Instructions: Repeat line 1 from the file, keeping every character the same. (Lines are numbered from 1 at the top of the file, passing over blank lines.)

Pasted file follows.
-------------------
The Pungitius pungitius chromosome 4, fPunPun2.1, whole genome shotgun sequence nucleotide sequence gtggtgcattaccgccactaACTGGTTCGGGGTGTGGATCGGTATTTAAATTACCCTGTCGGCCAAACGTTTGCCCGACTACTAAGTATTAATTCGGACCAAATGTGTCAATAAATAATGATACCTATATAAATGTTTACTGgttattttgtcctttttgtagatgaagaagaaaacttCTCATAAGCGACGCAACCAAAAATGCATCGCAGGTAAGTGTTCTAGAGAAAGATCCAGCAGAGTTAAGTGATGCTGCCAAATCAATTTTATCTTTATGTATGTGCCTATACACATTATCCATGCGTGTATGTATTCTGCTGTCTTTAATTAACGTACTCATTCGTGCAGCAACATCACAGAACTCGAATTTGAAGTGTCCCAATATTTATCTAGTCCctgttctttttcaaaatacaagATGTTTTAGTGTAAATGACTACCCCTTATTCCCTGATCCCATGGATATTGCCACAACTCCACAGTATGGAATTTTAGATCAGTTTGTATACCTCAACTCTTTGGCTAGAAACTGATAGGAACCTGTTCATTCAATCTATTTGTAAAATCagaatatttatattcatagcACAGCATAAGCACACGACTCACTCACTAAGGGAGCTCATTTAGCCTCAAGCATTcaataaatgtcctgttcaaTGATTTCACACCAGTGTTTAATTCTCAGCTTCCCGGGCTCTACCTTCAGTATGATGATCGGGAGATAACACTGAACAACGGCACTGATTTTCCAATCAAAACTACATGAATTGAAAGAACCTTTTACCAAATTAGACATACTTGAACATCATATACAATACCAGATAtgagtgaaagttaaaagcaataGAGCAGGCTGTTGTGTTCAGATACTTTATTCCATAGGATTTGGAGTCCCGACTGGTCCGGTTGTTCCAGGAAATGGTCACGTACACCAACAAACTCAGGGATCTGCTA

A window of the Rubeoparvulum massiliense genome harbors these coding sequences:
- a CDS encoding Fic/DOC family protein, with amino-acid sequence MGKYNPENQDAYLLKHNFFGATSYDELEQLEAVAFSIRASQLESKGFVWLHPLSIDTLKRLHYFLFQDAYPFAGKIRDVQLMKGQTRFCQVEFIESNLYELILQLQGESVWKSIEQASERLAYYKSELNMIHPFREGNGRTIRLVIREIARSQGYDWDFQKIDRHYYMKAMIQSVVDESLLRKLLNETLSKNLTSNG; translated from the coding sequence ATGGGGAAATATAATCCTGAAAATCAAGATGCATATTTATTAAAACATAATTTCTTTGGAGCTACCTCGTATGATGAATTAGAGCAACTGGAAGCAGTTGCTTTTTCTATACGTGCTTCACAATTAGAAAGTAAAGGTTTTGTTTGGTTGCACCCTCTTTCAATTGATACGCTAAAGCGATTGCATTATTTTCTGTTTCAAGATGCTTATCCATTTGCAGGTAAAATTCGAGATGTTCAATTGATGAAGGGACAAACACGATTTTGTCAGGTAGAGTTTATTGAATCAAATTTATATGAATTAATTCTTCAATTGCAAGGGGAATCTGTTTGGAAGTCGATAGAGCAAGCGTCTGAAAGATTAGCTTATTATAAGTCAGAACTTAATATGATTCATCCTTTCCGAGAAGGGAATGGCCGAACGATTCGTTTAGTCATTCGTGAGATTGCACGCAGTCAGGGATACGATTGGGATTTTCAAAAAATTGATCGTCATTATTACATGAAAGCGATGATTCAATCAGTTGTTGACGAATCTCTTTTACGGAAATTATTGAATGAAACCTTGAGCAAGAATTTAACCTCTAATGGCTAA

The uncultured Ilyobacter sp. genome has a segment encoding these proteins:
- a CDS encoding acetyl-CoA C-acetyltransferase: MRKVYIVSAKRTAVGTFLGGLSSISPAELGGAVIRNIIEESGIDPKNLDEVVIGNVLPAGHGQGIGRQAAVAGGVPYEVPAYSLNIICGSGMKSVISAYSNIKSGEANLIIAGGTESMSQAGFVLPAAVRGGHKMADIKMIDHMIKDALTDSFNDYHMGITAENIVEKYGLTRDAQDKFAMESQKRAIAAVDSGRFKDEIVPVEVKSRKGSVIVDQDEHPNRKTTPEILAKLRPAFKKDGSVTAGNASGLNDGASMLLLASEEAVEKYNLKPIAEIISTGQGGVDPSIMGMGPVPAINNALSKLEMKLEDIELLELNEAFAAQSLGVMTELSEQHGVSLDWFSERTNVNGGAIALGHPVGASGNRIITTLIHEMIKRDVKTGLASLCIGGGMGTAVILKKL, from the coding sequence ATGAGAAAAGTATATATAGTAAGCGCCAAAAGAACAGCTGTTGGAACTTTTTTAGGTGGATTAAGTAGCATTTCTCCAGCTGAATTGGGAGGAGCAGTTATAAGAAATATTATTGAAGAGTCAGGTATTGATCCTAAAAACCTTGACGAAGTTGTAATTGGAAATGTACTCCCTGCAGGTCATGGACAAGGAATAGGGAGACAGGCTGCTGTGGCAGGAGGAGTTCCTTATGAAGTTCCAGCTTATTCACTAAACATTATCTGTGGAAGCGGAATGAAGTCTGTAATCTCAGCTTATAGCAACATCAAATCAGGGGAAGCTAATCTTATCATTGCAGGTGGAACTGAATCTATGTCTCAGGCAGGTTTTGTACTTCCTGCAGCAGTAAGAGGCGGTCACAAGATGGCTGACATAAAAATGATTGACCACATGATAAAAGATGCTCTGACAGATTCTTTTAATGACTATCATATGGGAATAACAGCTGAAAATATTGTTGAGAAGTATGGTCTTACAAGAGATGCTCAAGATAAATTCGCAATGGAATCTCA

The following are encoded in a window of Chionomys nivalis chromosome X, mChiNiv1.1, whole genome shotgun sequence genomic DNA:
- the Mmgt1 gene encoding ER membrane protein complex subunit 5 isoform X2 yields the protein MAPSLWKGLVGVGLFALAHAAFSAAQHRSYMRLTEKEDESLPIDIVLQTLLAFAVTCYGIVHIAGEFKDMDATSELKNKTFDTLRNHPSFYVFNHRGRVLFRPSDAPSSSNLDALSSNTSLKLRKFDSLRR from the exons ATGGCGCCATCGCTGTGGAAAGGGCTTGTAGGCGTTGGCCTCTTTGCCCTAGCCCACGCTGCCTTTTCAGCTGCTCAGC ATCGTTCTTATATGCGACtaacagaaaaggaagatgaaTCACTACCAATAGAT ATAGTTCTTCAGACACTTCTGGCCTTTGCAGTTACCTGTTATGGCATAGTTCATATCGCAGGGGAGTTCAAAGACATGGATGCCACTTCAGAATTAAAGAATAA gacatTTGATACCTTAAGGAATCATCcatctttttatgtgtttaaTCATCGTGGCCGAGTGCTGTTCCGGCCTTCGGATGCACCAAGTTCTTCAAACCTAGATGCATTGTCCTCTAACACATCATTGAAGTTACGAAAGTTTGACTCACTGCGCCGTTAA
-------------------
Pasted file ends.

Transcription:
The Pungitius pungitius chromosome 4, fPunPun2.1, whole genome shotgun sequence nucleotide sequence gtggtgcattaccgccactaACTGGTTCGGGGTGTGGATCGGTATTTAAATTACCCTGTCGGCCAAACGTTTGCCCGACTACTAAGTATTAATTCGGACCAAATGTGTCAATAAATAATGATACCTATATAAATGTTTACTGgttattttgtcctttttgtagatgaagaagaaaacttCTCATAAGCGACGCAACCAAAAATGCATCGCAGGTAAGTGTTCTAGAGAAAGATCCAGCAGAGTTAAGTGATGCTGCCAAATCAATTTTATCTTTATGTATGTGCCTATACACATTATCCATGCGTGTATGTATTCTGCTGTCTTTAATTAACGTACTCATTCGTGCAGCAACATCACAGAACTCGAATTTGAAGTGTCCCAATATTTATCTAGTCCctgttctttttcaaaatacaagATGTTTTAGTGTAAATGACTACCCCTTATTCCCTGATCCCATGGATATTGCCACAACTCCACAGTATGGAATTTTAGATCAGTTTGTATACCTCAACTCTTTGGCTAGAAACTGATAGGAACCTGTTCATTCAATCTATTTGTAAAATCagaatatttatattcatagcACAGCATAAGCACACGACTCACTCACTAAGGGAGCTCATTTAGCCTCAAGCATTcaataaatgtcctgttcaaTGATTTCACACCAGTGTTTAATTCTCAGCTTCCCGGGCTCTACCTTCAGTATGATGATCGGGAGATAACACTGAACAACGGCACTGATTTTCCAATCAAAACTACATGAATTGAAAGAACCTTTTACCAAATTAGACATACTTGAACATCATATACAATACCAGATAtgagtgaaagttaaaagcaataGAGCAGGCTGTTGTGTTCAGATACTTTATTCCATAGGATTTGGAGTCCCGACTGGTCCGGTTGTTCCAGGAAATGGTCACGTACACCAACAAACTCAGGGATCTGCTA